- European Works Councils: Currently EU law allows for workers to request, in certain circumstances, that their employer establishes a European Works Council to provide information and consult with employees on issues affecting employees across two or more European Economic Area states. These rules are set out in the European Works Council Directive (2009/38/EC). The statutory framework that applies to European Works Councils would require a reciprocal agreement from the EU for them to continue to function in their present form within the UK.
In a ‘no deal’ scenario, there are no expected financial implications or impacts for citizens or businesses operating in the UK (whether UK or EU-based) in regard to workplace rights. There are some implications in relation to European Works Councils and the insolvency of some employers, laid out below.
With regards to employer insolvency, in a ‘no deal’ scenario, people living and working in the UK for a UK or EU employer will continue to be protected under the same parts of the Employment Rights Act 1996 and Pension Schemes Act 1993 implementing the Insolvency Directive (or the relevant legislation in Northern Ireland on employment rights and pension schemes).
Employees will still be able to bring forward claims in the same way that they can currently. UK law provides protection for all UK, EU, and non-EU employees working in the UK, provided that certain other criteria are met. This will not change as a result of exiting the EU.
UK and EU employees that work outside the UK in an EU country for a UK employer may still be protected under the national guarantee fund established in that country. However, this may not always be the case, as there are variations in how each EU country has implemented the guarantee required by EU law.
European Works Councils
With regards to European Works Councils, in a ‘no deal’ scenario, the government will ensure the enforcement framework, rights and protections for employees in the UK European Works Councils continue to be available, as far as possible in a ‘no deal’ scenario. There are implications for UK businesses and trade unions with regards to their European Works Council agreements.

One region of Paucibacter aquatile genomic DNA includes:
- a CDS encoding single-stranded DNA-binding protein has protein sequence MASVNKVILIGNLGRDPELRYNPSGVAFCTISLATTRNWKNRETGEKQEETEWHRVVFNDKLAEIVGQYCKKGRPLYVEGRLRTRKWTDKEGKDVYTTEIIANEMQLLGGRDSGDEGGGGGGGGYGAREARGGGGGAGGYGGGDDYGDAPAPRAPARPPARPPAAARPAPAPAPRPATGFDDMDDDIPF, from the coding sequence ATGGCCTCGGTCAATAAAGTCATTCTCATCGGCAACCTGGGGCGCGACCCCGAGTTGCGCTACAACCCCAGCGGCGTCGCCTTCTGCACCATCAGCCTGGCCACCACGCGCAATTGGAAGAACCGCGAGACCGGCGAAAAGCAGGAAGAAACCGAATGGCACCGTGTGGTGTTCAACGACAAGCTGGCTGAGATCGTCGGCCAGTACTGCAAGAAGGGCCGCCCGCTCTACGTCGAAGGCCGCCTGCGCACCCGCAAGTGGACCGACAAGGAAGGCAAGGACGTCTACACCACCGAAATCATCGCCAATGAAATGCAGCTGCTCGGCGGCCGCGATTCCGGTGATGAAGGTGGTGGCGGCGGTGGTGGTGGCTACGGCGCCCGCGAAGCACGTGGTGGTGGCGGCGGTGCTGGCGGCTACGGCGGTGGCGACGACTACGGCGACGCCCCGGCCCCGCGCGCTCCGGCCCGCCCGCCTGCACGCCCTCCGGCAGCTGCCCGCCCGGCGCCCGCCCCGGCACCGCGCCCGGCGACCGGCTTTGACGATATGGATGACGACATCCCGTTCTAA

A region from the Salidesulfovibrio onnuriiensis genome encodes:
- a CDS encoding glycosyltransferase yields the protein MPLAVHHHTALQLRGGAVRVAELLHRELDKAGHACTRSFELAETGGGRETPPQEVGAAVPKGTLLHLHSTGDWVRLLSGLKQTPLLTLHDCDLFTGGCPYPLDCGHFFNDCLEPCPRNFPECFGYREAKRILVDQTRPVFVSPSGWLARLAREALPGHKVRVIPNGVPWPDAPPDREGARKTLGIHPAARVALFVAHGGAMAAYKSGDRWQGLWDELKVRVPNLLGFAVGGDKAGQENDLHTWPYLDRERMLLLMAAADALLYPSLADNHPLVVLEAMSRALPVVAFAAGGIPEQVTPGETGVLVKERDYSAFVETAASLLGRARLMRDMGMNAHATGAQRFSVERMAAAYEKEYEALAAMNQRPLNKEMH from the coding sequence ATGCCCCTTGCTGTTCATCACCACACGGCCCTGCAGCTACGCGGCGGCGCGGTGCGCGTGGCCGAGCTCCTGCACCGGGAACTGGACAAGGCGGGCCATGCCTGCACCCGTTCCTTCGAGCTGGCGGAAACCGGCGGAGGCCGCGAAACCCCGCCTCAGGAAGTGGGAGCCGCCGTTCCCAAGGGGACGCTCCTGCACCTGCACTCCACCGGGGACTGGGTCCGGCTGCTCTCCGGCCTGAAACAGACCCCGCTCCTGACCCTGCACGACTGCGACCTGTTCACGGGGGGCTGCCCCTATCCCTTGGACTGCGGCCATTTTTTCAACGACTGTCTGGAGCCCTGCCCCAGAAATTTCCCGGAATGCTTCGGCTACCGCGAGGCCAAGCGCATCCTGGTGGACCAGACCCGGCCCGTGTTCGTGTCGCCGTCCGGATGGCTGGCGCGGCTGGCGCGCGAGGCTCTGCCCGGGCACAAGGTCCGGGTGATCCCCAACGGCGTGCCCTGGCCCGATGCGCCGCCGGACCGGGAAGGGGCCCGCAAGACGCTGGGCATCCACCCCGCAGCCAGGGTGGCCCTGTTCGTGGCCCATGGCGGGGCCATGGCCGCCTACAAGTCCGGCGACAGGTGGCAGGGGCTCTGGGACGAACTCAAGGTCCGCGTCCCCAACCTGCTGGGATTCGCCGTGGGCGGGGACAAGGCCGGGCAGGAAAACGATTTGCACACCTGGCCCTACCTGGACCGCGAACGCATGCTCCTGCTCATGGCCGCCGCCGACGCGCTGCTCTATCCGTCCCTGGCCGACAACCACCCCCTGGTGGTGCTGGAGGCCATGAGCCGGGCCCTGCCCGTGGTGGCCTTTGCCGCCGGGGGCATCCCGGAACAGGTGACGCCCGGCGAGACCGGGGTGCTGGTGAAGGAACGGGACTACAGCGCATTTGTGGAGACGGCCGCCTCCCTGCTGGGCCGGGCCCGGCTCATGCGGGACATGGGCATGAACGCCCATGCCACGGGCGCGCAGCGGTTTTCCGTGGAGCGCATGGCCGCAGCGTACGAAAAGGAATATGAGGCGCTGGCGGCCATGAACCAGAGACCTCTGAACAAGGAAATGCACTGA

UK regulations will be amended so that:
- no new requests to set up a European Works Council or Information and Consultation procedure can be made
- provisions relevant to the ongoing operation of existing European Works Councils will remain in force
- requests for information or to establish European Works Councils or Information and Consultation procedures made before EU exit but not completed by EU exit will be allowed to complete.
Actions for businesses and other stakeholders
UK and EU employees working in an EU country
Employees should make themselves aware of the relevant implementing legislation in the EU country in which they work, to confirm whether they will still be protected under the national guarantee fund established in that country.
UK businesses and trade unions
UK businesses with European Works Councils, and trade unions that are parties to European Works Council agreements, may need to review those agreements in light of there no longer being reciprocal arrangements between the UK and the EU.
This Article draws on information published by the UK Department for Exiting the EU “UK Government’s Preparations for a no deal scenario” August 2018. UK public sector information is reproduced pursuant to the Open Government Licence The Legal Materials contain UK public sector information licensed under the Open Government Licence v3.0. The Licence is available at http://www.nationalarchives.gov.uk/doc/open-government-licence/version/3/ (the UK Licence).